Stage 2 EAL is designed for students who speak English as a second or additional language or dialect and who come from diverse personal, educational, and cultural backgrounds. Students must meet eligibility criteria.

Teaching and learning activities are focused on the development of the skills and strategies needed to express, interpret, and communicate complex information and ideas. In Stage 2 EAL, literacy skills are developed in conjunction with language learning through comprehending and creating written, spoken, visual, and multimodal texts. Critical and creative thinking skills are emphasised.

What content will be covered?

Stage 2 EAL focuses on the development and use of skills and strategies in communication, comprehension, language and text analysis, and text creation. Through studying a variety of oral, written, and multimodal texts, including informational and literary texts, students develop an understanding of text structures and language features. Texts currently include, for example, short stories, documentaries, and advertisements. Students explore the relationship between the structures and features and the purpose, audience, and context of texts. Information, ideas, and opinions in texts are identified and evaluated. Personal, social, and cultural perspectives in texts are analysed and evaluated. Developing skills for research and academic study is a strong focus.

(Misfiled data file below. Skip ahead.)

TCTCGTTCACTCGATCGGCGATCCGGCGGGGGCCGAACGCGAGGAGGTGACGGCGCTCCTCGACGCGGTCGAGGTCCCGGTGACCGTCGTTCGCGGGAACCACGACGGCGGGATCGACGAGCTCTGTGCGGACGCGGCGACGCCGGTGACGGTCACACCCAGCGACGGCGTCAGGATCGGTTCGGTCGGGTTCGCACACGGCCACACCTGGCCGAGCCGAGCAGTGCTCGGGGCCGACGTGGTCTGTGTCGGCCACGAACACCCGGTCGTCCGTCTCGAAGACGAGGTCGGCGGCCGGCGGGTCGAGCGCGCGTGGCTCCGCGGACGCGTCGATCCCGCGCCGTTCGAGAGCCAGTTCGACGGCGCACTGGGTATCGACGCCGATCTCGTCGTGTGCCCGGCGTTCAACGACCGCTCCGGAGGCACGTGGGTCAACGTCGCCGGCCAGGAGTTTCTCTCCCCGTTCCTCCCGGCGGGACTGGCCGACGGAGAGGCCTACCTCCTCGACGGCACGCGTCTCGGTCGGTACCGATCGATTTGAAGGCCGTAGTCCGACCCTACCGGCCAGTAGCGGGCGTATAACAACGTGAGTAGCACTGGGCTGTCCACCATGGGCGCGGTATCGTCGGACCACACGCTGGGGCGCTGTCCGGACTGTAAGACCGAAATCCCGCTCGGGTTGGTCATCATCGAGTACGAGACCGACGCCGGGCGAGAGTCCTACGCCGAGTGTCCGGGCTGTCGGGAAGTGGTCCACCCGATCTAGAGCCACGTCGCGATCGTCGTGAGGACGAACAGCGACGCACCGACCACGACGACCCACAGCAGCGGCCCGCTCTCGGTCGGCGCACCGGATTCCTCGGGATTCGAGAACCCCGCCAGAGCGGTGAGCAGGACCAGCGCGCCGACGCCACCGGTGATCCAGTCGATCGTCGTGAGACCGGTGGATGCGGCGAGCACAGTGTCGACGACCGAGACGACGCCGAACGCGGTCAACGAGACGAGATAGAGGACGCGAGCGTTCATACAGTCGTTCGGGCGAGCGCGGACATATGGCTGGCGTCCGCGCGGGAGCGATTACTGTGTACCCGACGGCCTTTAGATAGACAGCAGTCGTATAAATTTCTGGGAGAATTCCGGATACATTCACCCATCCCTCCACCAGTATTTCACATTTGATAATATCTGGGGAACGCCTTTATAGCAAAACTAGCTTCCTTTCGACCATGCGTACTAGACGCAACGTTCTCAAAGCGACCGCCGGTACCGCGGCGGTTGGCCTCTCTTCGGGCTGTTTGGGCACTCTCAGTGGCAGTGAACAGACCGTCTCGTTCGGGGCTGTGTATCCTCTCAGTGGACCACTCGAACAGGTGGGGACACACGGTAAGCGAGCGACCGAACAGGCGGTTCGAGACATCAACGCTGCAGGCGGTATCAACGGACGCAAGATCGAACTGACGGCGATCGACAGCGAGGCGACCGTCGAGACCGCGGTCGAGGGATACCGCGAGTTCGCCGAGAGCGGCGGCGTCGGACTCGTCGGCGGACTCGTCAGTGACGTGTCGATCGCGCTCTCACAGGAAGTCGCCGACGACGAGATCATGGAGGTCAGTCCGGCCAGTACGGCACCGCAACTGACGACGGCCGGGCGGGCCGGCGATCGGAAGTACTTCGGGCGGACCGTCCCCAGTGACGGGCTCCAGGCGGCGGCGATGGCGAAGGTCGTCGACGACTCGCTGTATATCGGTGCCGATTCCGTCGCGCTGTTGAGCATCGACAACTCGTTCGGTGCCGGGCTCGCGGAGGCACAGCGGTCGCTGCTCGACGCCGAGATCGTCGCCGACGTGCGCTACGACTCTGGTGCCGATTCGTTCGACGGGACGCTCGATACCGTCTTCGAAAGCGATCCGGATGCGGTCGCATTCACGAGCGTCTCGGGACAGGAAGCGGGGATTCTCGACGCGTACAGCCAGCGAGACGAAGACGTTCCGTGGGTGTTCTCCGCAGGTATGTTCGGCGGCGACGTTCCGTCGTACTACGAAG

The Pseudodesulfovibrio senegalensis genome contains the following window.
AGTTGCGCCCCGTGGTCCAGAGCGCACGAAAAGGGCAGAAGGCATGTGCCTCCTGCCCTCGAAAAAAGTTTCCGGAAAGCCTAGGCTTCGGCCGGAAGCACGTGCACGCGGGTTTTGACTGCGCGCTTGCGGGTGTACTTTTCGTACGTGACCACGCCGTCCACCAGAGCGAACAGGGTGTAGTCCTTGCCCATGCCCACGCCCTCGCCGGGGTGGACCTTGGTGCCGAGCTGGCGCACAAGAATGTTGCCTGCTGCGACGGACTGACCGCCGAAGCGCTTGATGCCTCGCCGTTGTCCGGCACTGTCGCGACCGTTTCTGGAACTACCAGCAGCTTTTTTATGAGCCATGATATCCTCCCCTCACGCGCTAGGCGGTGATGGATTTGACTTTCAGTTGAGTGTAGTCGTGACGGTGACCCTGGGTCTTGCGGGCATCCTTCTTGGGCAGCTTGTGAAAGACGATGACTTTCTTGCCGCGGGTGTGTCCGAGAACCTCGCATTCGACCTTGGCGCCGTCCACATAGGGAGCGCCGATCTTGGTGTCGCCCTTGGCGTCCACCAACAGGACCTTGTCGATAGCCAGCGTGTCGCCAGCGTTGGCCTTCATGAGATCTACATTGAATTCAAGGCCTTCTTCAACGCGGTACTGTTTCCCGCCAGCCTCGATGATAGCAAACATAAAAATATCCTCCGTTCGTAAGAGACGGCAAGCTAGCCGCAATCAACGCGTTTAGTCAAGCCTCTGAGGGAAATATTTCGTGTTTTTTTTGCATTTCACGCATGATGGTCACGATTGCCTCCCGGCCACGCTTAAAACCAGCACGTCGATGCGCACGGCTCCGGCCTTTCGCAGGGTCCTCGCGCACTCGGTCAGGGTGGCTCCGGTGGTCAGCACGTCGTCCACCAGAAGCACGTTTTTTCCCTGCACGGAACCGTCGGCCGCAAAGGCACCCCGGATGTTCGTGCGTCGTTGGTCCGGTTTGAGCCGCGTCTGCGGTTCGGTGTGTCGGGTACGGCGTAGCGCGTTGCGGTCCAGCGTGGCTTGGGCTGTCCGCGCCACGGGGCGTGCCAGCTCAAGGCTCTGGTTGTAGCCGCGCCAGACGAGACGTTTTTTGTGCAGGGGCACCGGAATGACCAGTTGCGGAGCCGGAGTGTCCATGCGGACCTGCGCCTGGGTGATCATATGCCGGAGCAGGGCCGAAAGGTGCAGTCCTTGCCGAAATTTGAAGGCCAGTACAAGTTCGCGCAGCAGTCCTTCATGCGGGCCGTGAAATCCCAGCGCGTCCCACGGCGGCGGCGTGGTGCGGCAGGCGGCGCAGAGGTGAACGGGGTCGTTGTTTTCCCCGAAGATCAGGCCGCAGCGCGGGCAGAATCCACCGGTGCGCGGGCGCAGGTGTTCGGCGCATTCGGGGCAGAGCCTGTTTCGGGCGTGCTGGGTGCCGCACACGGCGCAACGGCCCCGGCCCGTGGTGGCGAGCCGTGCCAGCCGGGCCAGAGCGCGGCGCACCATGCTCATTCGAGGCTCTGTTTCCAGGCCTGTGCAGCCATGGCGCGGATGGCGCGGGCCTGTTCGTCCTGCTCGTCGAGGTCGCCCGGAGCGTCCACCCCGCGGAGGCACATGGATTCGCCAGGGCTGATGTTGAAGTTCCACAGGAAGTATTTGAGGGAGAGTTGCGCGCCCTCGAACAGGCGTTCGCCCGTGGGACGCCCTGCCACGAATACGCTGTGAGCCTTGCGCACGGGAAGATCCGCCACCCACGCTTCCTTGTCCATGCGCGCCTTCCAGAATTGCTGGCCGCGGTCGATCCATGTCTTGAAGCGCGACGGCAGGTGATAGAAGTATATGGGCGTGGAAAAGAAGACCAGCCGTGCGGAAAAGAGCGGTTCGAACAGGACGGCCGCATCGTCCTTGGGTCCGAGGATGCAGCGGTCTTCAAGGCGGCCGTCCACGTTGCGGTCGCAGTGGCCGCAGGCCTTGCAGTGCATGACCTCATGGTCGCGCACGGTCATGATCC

Where will this course take me?

The academic study skills and literacy skills developed in Stage 2 EAL will stand students in good stead both at university and in the workplace.

How will the course be assessed?

EAL is a 20-credit subject at Stage 2 and can be used in calculating a student’s ATAR. Assessment has three components:

Academic Literacy Study (30%) – students investigate a topic and present their findings in an academic style in two tasks:

  • a written report
  • an oral tutorial

Responses to Texts (40%)

External examination (30%) – students complete a 2.5 hour examination that is divided into two sections:

  • comprehending multimodal texts
  • written paper

What resources are used?

Students are exposed to a variety of written, audio, and multimodal texts some of which are provided in class and some which are sourced by students themselves.

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